Carolyn Radford was nowhere near ready for the ferocity of football when she took over at Mansfield Town, but leant quickly and now shares her unique observations.
With hundreds of staff to manage, astronomical overhead costs and a revenue stream that can be as difficult to predict as your team’s next match day performance, one could easily forgive even the most experienced business manager from not wanting to take over a football club.
However, in 2011, at the tender age of 29 years-old, that’s exactly what Carolyn Radford did when she became CEO at Mansfield Town FC – at which point she made history as the youngest club chief executive in the English football league ever.
Now aged 35, Radford still holds the accolade of football’s youngest ever CEO and has been running things from a business perspective for “The Stags” for five years, boosting the club’s fortunes and supporting the team to its League Two title win in 2013.
As Mansfield Town are currently the bookies’ favourite for title contention again at the start of the 2017/18 football season, Business Advice spoke with Radford about her success with the club to date, the many challenges she’s faced as a young female football executive, and the management lessons the young CEO has been forced to learn in lightning quick time.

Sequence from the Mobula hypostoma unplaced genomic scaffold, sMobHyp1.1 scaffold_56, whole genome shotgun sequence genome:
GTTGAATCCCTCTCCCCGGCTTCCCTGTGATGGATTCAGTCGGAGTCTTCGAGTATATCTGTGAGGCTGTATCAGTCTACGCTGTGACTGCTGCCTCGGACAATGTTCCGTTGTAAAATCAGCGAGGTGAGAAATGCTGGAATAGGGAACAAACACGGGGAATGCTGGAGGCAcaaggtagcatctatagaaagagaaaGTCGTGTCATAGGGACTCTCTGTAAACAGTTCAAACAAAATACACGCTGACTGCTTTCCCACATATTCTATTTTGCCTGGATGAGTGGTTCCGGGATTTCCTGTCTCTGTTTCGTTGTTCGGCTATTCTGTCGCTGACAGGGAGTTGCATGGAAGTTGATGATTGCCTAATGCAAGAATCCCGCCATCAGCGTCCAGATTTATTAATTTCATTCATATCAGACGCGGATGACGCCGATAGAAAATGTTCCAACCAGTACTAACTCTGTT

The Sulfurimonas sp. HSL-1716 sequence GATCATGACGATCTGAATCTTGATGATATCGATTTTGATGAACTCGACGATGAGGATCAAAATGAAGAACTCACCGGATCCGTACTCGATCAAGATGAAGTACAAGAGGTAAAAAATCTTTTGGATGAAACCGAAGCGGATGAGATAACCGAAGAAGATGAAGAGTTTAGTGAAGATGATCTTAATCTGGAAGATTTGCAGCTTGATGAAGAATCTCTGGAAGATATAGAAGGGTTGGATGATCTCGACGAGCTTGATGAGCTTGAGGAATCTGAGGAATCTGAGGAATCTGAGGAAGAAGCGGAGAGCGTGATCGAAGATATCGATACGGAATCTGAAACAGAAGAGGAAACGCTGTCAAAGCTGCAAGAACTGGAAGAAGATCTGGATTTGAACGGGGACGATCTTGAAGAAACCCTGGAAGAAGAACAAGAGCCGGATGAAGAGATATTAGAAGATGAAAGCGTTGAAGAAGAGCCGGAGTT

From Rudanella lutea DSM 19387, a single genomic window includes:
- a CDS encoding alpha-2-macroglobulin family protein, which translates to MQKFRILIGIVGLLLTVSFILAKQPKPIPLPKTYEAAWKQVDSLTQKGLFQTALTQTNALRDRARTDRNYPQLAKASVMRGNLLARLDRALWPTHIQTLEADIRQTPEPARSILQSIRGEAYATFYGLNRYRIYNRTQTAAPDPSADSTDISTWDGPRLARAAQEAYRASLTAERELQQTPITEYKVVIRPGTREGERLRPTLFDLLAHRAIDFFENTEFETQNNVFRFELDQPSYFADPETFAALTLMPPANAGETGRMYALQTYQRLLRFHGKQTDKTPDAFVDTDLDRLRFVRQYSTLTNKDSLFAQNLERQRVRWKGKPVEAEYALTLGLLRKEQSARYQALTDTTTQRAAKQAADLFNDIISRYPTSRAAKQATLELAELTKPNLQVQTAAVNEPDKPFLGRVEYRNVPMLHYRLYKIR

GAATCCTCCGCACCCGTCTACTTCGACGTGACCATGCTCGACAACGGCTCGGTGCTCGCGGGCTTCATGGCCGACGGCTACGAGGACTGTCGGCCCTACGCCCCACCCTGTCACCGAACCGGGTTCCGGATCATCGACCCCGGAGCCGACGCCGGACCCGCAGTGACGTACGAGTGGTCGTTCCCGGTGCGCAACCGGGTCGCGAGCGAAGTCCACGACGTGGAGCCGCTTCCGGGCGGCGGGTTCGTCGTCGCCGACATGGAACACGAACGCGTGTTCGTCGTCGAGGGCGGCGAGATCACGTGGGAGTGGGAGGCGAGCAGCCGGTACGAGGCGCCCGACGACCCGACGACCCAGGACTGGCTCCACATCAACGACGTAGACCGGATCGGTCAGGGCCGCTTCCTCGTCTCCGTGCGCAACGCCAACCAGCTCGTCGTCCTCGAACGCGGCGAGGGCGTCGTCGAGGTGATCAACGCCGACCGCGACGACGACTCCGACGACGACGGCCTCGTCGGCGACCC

“The main thing I had to realise early on in the job was how to delegate,” Radford told Business Advice. “When you’re in charge of a football club, especially a lower league club, you can easily end up being responsible for everything.
“I was recruiting everyone, from the grounds staff to the first team players, when I started,” she added. “But soon I knew that wasn’t sustainable. As the boss, you have to give the people who work for you the opportunity to do their job.
“Sometimes, they’ll do things you don’t agree with, but with proper communication they’ll come around to your way of thinking, if you allow them to.”